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Photographer's Note

That image was took on a sand stripe, in the midlle of the Indian Ocean. It was a "Baby Atoll".
Long not more than 40 meters and wide around 5 meters.

*Scanned image*

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The word atoll comes from the Dhivehi (Indo-Aryan language of the Maldive Islands) word atholhu (Dhivehi: އަތޮޅު). Its first recorded use in English was in 1625. However, the term was popularised by Charles Darwin who described atolls as a subset in a special class of islands, the unique property of which is the presence of an organic reef.
Atolls are the product of the growth of tropical marine organisms, so these islands are only found in warm tropical waters. Volcanic islands located beyond the warm water temperature requirements of reef building (hermatypic) organisms become seamounts as they subside and are eroded away at the surface. An island that is located where the ocean water temperatures are just sufficiently warm for upward reef growth to keep pace with the rate of subsidence is said to be at the Darwin Point. Islands more polar evolve towards seamounts or guyots; islands more equatorial evolve towards atolls (see Kure Atoll).

Reginald Aldworth Daly offered a somewhat different explanation for atoll formation: islands worn away by erosion (ocean waves and streams) during the last glacial stand of the sea of some 300 feet below present sea level, developed as coral islands (atolls) (or barrier reefs on a platform surrounding a volcanic island not completely worn away) as sea level gradually rose from melting of the glaciers. Discovery of the great depth of the volcanic remnant beneath many atolls (see Midway Atoll), favors the Darwin explanation, although there can be little doubt that fluctuating sea level has had considerable influence on atoll and other reefs.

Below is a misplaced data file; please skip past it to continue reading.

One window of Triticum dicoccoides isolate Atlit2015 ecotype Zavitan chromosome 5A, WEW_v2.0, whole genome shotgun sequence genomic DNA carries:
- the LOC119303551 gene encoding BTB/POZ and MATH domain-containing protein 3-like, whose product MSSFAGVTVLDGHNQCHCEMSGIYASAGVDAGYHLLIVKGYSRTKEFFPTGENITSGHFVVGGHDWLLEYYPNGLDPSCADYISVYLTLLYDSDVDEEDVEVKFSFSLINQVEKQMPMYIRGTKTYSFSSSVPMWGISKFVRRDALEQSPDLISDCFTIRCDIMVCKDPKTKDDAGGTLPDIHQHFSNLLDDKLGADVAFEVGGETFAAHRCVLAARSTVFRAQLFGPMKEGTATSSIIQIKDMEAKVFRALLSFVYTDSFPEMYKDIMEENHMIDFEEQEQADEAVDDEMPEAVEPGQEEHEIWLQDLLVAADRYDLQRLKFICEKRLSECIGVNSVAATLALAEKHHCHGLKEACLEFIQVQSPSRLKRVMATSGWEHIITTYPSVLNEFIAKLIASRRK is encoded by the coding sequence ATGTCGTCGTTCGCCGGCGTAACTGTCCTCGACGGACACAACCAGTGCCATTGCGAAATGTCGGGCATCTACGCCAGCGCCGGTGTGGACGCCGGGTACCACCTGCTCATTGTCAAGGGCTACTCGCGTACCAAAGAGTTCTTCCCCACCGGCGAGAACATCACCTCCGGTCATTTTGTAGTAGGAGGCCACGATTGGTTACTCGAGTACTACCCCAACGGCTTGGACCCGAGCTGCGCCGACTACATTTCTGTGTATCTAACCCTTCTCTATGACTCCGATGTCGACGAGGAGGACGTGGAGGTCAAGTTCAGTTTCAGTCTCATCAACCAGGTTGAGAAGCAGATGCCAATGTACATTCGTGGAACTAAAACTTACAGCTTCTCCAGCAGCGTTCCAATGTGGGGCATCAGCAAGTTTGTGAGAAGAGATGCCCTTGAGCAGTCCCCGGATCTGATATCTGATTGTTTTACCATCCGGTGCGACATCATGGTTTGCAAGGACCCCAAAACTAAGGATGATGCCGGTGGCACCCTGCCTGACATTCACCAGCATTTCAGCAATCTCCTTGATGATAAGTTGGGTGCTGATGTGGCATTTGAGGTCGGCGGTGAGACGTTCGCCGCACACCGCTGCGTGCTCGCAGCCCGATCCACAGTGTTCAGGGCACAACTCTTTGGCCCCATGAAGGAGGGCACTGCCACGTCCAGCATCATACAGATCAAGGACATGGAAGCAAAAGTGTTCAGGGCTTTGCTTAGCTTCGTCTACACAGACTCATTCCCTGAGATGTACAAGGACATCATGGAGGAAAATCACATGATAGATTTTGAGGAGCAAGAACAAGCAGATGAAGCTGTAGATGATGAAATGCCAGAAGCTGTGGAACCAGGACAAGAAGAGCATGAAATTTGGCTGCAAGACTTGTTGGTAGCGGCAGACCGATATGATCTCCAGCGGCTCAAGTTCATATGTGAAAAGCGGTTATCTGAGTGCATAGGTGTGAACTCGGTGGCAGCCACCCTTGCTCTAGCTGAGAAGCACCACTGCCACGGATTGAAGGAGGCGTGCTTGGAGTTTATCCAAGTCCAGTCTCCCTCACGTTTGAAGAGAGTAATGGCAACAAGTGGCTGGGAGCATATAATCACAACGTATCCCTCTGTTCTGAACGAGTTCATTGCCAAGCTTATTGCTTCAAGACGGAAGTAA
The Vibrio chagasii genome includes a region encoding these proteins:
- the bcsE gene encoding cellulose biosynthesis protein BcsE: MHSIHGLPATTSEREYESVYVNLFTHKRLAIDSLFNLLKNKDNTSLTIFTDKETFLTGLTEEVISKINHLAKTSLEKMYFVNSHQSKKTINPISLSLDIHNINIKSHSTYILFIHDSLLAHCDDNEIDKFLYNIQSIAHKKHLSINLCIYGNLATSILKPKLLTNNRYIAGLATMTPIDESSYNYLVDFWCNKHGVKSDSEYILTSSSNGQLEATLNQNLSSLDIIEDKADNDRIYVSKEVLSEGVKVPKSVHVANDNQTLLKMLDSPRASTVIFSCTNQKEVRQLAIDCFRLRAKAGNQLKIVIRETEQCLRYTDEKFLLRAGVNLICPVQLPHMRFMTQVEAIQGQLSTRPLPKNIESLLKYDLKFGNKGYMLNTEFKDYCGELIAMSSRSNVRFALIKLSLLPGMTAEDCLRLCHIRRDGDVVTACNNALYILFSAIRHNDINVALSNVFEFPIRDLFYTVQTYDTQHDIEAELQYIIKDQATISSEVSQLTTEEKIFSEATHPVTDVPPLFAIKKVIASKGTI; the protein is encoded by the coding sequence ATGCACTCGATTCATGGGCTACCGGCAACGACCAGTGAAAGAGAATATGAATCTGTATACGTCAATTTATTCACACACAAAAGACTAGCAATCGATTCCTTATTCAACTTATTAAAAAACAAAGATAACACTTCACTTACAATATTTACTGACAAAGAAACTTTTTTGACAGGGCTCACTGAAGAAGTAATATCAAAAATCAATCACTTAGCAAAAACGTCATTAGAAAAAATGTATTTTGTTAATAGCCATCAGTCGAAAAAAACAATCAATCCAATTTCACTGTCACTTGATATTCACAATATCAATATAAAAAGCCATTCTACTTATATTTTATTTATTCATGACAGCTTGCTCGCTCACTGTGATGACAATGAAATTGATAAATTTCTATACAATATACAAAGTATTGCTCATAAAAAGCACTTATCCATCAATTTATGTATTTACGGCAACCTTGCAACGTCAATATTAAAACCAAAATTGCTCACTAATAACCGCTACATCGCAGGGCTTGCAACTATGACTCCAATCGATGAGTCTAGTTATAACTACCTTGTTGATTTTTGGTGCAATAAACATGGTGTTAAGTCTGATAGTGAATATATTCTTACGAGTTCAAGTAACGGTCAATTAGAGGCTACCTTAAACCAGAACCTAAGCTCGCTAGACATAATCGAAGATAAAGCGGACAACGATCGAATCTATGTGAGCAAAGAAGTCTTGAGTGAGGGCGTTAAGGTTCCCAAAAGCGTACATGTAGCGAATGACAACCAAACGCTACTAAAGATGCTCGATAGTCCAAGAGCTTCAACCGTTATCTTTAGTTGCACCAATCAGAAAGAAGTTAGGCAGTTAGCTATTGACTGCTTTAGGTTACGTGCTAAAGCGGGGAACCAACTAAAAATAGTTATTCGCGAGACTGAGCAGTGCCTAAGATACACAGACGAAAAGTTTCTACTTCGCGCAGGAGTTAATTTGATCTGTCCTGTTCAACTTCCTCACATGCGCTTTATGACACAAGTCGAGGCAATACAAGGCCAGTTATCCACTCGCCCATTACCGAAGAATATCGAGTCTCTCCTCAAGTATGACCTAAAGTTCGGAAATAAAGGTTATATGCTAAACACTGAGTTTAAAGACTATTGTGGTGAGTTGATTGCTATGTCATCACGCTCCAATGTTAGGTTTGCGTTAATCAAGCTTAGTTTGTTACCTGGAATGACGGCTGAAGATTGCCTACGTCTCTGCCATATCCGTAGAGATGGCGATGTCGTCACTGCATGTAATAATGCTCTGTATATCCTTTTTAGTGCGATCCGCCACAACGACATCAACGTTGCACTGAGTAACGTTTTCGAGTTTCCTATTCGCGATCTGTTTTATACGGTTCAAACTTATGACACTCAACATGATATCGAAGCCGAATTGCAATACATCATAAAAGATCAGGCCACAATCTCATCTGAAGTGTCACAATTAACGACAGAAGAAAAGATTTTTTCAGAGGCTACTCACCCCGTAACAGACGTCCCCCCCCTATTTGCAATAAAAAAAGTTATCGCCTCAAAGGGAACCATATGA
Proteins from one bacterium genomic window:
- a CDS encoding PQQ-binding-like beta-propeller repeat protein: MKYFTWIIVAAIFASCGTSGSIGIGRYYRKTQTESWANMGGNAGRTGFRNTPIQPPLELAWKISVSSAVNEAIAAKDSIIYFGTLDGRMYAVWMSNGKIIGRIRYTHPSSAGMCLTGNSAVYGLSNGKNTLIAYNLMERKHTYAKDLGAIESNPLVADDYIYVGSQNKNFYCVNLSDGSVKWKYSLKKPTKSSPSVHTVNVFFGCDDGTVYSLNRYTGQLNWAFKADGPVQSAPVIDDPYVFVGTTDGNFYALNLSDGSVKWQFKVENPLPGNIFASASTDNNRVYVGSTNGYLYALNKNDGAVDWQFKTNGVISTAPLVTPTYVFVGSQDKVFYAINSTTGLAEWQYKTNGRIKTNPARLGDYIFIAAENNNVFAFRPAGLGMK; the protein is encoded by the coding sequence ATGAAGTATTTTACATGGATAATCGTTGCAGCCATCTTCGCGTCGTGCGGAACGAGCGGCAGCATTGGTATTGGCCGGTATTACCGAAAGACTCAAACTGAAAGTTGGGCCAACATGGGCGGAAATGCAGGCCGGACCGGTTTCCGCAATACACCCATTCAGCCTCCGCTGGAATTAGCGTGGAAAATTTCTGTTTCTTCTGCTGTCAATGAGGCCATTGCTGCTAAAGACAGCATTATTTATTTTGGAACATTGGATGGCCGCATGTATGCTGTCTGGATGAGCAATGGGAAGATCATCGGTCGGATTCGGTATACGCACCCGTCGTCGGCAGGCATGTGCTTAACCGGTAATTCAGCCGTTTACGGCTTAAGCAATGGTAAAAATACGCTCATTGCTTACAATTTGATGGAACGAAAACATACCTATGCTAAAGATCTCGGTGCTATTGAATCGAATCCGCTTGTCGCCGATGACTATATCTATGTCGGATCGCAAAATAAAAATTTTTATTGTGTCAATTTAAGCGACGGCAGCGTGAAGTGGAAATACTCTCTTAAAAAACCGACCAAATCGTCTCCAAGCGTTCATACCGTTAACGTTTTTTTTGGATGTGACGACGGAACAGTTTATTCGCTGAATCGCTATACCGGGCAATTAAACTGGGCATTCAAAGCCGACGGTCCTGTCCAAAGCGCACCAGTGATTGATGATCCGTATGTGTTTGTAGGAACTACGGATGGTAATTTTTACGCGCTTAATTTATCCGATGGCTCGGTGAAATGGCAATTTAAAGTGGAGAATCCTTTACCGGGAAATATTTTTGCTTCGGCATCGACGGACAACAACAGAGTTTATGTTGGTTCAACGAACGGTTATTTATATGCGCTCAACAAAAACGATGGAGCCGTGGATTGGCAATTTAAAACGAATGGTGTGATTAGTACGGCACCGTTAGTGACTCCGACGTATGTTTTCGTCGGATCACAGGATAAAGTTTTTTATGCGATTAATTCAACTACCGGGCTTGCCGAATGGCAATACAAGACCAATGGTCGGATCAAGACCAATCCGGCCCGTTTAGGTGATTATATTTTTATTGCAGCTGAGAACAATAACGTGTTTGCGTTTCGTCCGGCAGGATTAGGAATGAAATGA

In terms of total area (lagoon plus reef), the largest atolls are found in the Maldives: Huvadhoo Atoll, having an area of 2800 (or 3200?) km²; the area of Thiladhunmathi and Miladhunmadulu Atolls (two names, but a single atoll structure) is even larger at 3680 km². Another large atoll is Lihou Reef in the Coral Sea, with a lagoon of 2,500 km². However, by far the largest atoll structure of the world is the Great Chagos Bank in the Indian Ocean, a mostly submerged atoll, part of the Chagos Islands, with an area of roughly 13,000 km². If Saya de Malha Bank were to be recognized as a wholly submerged atoll structure, it would be the world's largest, at 40,000 km². Kwajalein in the Marshall Islands, which is sometimes listed as the largest atoll of the world (largest in the Pacific), measures only 846 km², by contrast. Large atolls are also found in the Tuamotu Archipelago, the largest being Rangiroa, with a lagoon area of 1018 km².

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Additional Photos by Paolo Motta (Paolo) Gold Star Critiquer/Gold Star Workshop Editor/Gold Note Writer [C: 3781 W: 144 N: 8843] (41222)
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